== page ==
What follows is a devotion written by Vince Lichlyter based on the Jonah33 song "The Strangest Day" from their new CD of the same name.

Jonah33You can see a video of Vince's story here online which tells of his descent into drug addiction beginning at the age of 13 and his subsequent conversion to Christianity.

We all have to admit that Noah Webster was a pretty sharp guy. Not only did he give us the greatest reference book of all time, the accuracy of his dictionary has to be admired. Let’s give two of his definitions a quick glance:

Religion - "the belief in a God or group of gods to be worshiped."
Relationship - "the condition of being related; connection."

Genius! That’s what this is! So, when it comes to your walk with the Lord, are you a member of a religion or are you really involved in a relationship with Him? Are your beliefs just about something or truly in Someone? I’m not saying that religion or traditions are all bad, it’s just that when you are talking about Jesus Christ, relationship is just so much better! Let me explain.

Scripture tells us that even the demons know who Christ is. When Lucifer was booted out of heaven, he took a third of the heavenly host with him because they worshipped Lucifer instead of the Lord. So it’s safe to say that even demons have “religion.” They probably even have a “relationship” with Satan as well. Look around. The world is filled with sleepwalkers who settle for religion when they could have relationship. Or they settle for a relationship with a creation rather than with the Creator. Far too many of us are lulled into a false, inferior religion of habits, distractions, and addictions instead of being transformed by the insane truth that we can actually be related to God in Christ! Ephesians 1:5 says, "He predestined us to be adopted as His sons through Jesus Christ in accordance with His pleasure and will."

The Strangest Day CD coverReligion provides identity (who you are), security (what you’re worth) and community (who you’re with). But, so can alcohol, drugs, illicit sex, gangs...and so can materialism, intellectualism, workaholism, and peer pressure. There’s only one REAL option: to wake up from whatever lifeless religion we practice and trade it all for a living relationship with Jesus Christ! Later in Ephesians, the apostle Paul writes:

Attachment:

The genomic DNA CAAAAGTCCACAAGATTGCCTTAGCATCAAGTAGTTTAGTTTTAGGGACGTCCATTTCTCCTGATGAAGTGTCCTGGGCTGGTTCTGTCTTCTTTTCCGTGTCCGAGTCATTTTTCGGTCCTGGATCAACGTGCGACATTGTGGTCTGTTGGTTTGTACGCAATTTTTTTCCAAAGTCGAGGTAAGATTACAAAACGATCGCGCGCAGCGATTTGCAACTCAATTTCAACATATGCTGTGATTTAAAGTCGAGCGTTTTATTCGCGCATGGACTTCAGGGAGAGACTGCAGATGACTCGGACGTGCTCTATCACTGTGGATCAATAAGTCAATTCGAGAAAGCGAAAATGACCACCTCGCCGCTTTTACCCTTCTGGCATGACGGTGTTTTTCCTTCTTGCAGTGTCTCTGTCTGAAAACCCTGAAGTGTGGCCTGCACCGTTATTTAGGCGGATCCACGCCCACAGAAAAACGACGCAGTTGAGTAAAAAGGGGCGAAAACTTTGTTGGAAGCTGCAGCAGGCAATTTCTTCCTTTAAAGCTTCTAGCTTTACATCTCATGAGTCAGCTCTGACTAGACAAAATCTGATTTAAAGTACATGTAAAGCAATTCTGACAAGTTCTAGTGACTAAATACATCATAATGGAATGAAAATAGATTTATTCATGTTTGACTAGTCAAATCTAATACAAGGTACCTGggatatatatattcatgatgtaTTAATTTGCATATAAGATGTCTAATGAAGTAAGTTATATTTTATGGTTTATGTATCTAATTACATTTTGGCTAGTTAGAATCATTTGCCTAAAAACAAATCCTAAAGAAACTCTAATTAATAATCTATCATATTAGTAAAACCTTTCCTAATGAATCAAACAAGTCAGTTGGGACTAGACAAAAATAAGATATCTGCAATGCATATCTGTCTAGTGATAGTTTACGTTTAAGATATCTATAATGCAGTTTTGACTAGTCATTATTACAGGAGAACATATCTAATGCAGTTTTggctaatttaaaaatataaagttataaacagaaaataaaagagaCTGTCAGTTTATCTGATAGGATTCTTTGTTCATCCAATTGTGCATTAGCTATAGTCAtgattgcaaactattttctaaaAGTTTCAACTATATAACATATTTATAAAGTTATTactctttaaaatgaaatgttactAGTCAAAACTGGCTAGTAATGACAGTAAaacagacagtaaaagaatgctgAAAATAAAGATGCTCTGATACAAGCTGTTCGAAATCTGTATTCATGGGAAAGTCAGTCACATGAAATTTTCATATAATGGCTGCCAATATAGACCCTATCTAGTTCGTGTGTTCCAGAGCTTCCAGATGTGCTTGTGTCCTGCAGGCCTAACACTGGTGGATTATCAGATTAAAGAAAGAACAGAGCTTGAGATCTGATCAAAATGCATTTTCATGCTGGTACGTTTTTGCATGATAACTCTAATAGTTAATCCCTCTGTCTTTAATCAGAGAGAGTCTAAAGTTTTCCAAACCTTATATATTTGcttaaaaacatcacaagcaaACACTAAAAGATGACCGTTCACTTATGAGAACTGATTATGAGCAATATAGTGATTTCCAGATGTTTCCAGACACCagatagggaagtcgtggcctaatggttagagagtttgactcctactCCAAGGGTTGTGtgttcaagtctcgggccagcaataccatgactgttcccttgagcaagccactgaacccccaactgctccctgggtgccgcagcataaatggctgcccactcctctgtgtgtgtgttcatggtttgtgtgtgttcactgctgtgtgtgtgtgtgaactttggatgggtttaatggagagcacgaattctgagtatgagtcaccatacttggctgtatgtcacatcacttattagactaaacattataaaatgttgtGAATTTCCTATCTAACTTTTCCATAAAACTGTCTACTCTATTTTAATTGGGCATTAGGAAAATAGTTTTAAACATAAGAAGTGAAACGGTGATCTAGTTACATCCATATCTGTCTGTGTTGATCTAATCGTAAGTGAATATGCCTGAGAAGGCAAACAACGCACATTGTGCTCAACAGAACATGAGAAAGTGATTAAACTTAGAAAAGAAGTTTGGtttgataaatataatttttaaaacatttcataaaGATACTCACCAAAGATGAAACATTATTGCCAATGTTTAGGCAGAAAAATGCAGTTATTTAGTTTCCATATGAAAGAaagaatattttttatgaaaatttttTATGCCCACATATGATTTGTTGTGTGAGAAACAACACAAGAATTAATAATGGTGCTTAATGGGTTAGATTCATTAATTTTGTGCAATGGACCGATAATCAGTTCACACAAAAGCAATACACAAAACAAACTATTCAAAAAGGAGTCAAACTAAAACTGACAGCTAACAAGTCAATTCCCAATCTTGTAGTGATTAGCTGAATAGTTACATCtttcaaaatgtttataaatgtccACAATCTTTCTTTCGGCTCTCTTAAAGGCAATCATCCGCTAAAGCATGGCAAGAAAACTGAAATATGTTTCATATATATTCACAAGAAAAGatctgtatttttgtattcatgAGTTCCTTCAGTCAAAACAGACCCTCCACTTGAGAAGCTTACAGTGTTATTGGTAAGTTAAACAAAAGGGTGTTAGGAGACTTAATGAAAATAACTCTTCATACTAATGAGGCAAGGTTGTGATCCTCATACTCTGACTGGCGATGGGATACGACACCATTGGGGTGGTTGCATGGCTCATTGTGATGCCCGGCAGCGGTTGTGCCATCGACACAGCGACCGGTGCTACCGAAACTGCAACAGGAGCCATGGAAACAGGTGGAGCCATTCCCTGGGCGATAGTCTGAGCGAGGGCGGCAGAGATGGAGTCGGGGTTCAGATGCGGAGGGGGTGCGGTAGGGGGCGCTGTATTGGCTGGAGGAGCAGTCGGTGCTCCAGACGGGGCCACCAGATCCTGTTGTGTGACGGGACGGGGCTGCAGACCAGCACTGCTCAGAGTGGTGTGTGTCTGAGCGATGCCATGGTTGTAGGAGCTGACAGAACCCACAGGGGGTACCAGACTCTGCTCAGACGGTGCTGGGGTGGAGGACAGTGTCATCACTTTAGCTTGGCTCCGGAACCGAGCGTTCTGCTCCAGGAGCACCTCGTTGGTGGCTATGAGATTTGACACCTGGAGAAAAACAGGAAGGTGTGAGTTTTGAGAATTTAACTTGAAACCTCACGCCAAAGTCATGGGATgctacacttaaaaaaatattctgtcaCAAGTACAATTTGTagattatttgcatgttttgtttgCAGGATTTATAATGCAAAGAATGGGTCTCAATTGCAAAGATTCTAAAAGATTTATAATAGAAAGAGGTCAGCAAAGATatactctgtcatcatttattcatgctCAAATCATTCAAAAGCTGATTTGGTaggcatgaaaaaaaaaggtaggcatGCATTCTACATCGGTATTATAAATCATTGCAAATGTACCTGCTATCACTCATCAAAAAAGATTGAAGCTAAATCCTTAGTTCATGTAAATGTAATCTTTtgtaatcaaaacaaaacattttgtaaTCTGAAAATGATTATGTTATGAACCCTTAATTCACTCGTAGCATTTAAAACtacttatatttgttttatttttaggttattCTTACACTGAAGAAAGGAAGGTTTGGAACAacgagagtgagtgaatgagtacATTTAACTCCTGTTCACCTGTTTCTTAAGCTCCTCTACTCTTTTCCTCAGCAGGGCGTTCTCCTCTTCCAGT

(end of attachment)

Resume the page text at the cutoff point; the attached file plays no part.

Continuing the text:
"’Wake up, O sleeper, rise from the dead, and Christ will shine on you.’ Be very careful, then, how you live - not as unwise but as wise, making the most of every opportunity, because the days are evil. Therefore do not be foolish, but understand what the Lord's will is.” Ephesians 5:13b-17

I didn’t wake up from my sleep walk until I was 21 years old. I was shaken awake by my parents’ prayers and by the strong love and witness of a youth pastor in my community. Isn’t it time all of us woke up? Or time we helped wake-up our friends? Don’t waste another day!

Today’s prayer: Lord, it IS the strangest day when we wake up to find that everything we think is real and meaningful ISN’T real or meaningful without You. Help me continue to lay aside anything that keeps me from growing closer to You. Lead me to share Your new life with my friends and family. Help me to understand Your will through Bible study, fellowship, and prayer with You. Thank you for the relationship I have with You through your grace and love. Amen

The band's name is taken straight from Jonah 3:3, which reads in part: "Jonah obeyed the word of the Lord and went to Nineveh." Here's another link to the same video of Vince's story here online.


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Episcopal Bears?

Being a pastor does bring a variety of challenges. I read with interest how the Rev. Vienna Cobb Anderson presided over a bear funeral Saturday in Richmond, Virginia (shown at right, though Anderson is not in the photo). The bears were Zoo animals put down to test for rabies after a four year old had been bitten. Much has been written on it in the area including:

Bears' ashes buried near former habitat
Hard to Bear
Child's mother speaks out and